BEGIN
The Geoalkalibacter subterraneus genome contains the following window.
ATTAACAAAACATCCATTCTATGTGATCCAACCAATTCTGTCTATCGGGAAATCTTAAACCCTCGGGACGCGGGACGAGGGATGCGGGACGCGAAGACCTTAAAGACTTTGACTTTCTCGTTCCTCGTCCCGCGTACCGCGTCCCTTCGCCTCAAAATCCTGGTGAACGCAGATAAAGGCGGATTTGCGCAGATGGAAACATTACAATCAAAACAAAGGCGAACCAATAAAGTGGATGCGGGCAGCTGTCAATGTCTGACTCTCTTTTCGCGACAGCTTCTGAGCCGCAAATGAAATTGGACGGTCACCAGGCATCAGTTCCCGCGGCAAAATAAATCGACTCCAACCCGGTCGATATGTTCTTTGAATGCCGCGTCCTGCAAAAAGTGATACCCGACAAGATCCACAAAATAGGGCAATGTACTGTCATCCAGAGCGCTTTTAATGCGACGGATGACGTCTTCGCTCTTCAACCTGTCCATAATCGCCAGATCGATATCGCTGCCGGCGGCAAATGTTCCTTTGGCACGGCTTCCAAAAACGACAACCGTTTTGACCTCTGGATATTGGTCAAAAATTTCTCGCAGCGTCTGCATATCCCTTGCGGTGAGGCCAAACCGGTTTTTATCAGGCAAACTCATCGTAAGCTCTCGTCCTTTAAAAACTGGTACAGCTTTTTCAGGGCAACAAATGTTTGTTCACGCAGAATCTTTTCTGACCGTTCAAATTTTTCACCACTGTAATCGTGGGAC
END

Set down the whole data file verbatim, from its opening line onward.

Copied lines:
The Geoalkalibacter subterraneus genome contains the following window.
ATTAACAAAACATCCATTCTATGTGATCCAACCAATTCTGTCTATCGGGAAATCTTAAACCCTCGGGACGCGGGACGAGGGATGCGGGACGCGAAGACCTTAAAGACTTTGACTTTCTCGTTCCTCGTCCCGCGTACCGCGTCCCTTCGCCTCAAAATCCTGGTGAACGCAGATAAAGGCGGATTTGCGCAGATGGAAACATTACAATCAAAACAAAGGCGAACCAATAAAGTGGATGCGGGCAGCTGTCAATGTCTGACTCTCTTTTCGCGACAGCTTCTGAGCCGCAAATGAAATTGGACGGTCACCAGGCATCAGTTCCCGCGGCAAAATAAATCGACTCCAACCCGGTCGATATGTTCTTTGAATGCCGCGTCCTGCAAAAAGTGATACCCGACAAGATCCACAAAATAGGGCAATGTACTGTCATCCAGAGCGCTTTTAATGCGACGGATGACGTCTTCGCTCTTCAACCTGTCCATAATCGCCAGATCGATATCGCTGCCGGCGGCAAATGTTCCTTTGGCACGGCTTCCAAAAACGACAACCGTTTTGACCTCTGGATATTGGTCAAAAATTTCTCGCAGCGTCTGCATATCCCTTGCGGTGAGGCCAAACCGGTTTTTATCAGGCAAACTCATCGTAAGCTCTCGTCCTTTAAAAACTGGTACAGCTTTTTCAGGGCAACAAATGTTTGTTCACGCAGAATCTTTTCTGACCGTTCAAATTTTTCACCACTGTAATCGTGGGAC